Meyer said the Credit Suisse's technology department had been working on the problem for much of the day and had sent out a warning about it this morning. But he said the virus did not seem to have slowed the company's operations, adding that it had not disrupted the investment company's stock trading. Meyer noted that his own email had been working throughout the day.
"These are things that we have to do because of the communications reality that we live in today," an AT&T spokeswoman said.
The virus disrupted work at Cambridge, Massachusetts-based industry analyst firm Forrester Research, where Internet access, including email, was cut off. Another analyst firm, Current Analysis, sent email to customers warning them not open any email attachments coming from the firm with the .exe extension because an employee's PC had been infected.
The infected email may contain the message: "Hi [recipient name]! I received your email and I shall send you a reply ASAP. Till then, take a look at the attached zipped docs. bye."
Unlike the Melissa virus, which harvested from a user's address book, the new virus raids an email in-box when executed through Microsoft Exchange or Outlook. The worm attaches itself as a file called zip_files.exe and is sent off with a return email. Although the virus isn't expected to spread as quickly and to as many computers as Melissa did, it does destroy files.
"It's an .exe file posing as a Zip file," said Eric Chien, senior researcher at the Symantec Antivirus Research Center. The worm is particularly insidious because it searches through hard drives and destroys files with extensions of .doc, .xls, .ppt, .c, .cpp, .h, or .asm, he said.
Chien said that means whoever wrote the virus was targeting corporations--seeking to destroy developers' source code, as well as documents created using Microsoft Office applications, such as Word and Excel.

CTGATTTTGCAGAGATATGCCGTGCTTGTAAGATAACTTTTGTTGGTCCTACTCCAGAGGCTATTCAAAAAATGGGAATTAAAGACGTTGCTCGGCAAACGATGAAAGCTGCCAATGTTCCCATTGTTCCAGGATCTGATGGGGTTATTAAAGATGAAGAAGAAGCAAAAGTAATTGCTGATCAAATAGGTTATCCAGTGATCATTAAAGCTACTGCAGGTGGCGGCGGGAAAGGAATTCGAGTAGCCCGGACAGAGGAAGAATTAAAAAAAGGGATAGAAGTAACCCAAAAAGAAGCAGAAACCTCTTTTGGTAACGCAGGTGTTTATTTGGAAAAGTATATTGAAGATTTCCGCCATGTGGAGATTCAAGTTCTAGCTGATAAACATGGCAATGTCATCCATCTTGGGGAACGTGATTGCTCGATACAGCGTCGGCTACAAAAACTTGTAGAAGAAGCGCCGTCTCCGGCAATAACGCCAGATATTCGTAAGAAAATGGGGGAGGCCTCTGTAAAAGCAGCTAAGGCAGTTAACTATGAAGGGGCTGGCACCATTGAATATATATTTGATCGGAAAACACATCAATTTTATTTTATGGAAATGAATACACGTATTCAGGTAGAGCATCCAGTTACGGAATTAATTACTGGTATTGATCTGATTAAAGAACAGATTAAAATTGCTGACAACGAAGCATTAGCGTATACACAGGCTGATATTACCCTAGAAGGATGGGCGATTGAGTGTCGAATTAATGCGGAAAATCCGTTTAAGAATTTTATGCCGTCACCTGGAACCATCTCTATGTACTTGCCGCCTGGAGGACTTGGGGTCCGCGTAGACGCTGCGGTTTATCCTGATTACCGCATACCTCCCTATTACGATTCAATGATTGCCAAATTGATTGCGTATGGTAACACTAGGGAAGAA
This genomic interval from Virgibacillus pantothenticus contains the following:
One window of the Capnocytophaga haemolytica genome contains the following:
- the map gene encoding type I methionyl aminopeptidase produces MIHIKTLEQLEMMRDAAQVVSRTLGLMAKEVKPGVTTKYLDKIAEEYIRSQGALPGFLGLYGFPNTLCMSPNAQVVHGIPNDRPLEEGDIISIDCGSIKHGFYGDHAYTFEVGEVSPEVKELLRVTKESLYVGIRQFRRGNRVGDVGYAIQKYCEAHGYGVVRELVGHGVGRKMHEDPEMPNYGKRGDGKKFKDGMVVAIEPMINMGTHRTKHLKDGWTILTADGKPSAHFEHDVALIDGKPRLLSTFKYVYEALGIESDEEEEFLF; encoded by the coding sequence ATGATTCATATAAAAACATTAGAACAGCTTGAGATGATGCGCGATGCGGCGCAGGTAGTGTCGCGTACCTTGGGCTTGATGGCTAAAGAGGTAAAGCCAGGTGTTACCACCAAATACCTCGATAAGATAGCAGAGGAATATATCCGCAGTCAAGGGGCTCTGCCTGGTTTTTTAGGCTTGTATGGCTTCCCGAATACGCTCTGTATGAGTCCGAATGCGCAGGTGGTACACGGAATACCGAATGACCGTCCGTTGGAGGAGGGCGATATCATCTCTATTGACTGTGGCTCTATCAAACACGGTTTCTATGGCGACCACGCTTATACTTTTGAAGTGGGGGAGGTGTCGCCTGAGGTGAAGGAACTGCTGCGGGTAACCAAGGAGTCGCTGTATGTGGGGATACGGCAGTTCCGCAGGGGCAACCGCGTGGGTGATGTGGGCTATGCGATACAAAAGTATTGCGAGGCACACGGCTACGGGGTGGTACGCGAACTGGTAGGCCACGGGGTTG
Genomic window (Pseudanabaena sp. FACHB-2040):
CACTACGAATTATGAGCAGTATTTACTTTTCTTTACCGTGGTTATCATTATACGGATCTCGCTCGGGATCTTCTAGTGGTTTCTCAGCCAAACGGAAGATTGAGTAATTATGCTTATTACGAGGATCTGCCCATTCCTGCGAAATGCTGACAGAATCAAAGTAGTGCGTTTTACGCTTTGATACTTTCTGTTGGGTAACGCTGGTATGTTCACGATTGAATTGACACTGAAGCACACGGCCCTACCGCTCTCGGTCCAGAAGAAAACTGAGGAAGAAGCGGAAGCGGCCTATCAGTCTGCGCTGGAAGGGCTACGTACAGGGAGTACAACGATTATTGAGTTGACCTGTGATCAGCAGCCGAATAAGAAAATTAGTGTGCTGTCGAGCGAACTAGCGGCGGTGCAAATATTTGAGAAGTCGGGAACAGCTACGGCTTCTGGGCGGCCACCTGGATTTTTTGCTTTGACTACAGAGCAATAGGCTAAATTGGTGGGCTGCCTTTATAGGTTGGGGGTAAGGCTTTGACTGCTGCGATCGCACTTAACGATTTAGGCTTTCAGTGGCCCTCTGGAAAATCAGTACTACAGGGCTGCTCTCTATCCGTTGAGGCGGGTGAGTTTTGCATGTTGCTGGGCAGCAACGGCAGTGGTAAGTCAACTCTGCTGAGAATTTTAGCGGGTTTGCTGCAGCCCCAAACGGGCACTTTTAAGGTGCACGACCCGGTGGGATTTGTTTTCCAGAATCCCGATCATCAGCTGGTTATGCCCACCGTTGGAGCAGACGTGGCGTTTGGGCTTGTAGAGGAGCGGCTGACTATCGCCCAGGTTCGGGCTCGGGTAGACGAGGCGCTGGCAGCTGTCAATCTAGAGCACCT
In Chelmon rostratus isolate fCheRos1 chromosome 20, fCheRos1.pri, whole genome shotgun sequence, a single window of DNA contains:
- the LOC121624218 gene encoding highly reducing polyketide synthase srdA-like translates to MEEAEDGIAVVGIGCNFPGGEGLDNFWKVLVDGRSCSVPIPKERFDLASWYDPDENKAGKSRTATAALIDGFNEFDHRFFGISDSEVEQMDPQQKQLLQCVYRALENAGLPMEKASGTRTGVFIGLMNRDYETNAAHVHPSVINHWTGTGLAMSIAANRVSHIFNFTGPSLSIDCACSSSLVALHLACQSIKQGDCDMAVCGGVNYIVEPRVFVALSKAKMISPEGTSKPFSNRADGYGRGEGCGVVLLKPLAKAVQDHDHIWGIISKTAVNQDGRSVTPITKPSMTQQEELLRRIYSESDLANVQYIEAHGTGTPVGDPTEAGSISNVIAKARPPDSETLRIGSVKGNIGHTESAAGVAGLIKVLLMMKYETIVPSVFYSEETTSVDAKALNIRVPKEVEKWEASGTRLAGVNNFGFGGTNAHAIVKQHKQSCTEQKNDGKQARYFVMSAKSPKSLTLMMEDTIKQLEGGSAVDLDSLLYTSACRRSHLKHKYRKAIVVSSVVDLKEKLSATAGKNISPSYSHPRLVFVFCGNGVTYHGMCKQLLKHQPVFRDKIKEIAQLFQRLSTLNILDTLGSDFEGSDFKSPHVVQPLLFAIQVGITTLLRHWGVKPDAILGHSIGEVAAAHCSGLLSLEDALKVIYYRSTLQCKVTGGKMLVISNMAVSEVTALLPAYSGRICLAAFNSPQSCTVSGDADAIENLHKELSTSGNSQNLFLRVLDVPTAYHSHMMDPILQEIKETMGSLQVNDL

"It singles out those files and destroys them," he said. "This hits the local drive and the file server."
Extent of damage not known
Chien said it is unclear how much damage the virus has done. "We've received multiple reports from major corporations in the U.S.," he said. "What we're hoping is that the initial jump on this Sunday night will prevent it from spreading."
Panda Software said it has added free downloads for the detection and disinfection of the virus--which it called "extremely dangerous"--on its Web site. The company also urged people to update antivirus software.
Esther Shin, a public relations specialist at Aventail, a Seattle-based business-to-business e-commerce firm, said two of her colleagues encountered the virus this morning. One of them lost all the files on his hard drive after he opened the attachment, she added.
The email was worded to make the recipient believe that the message came from a Microsoft employee, she said. Shin said she got a similar email but didn't open the attachment.
"When I got hit I called all my contacts," she said.
Bloomberg and News.com's Troy Wolverton, Dan Goodin, and Tim Clark contributed to this report.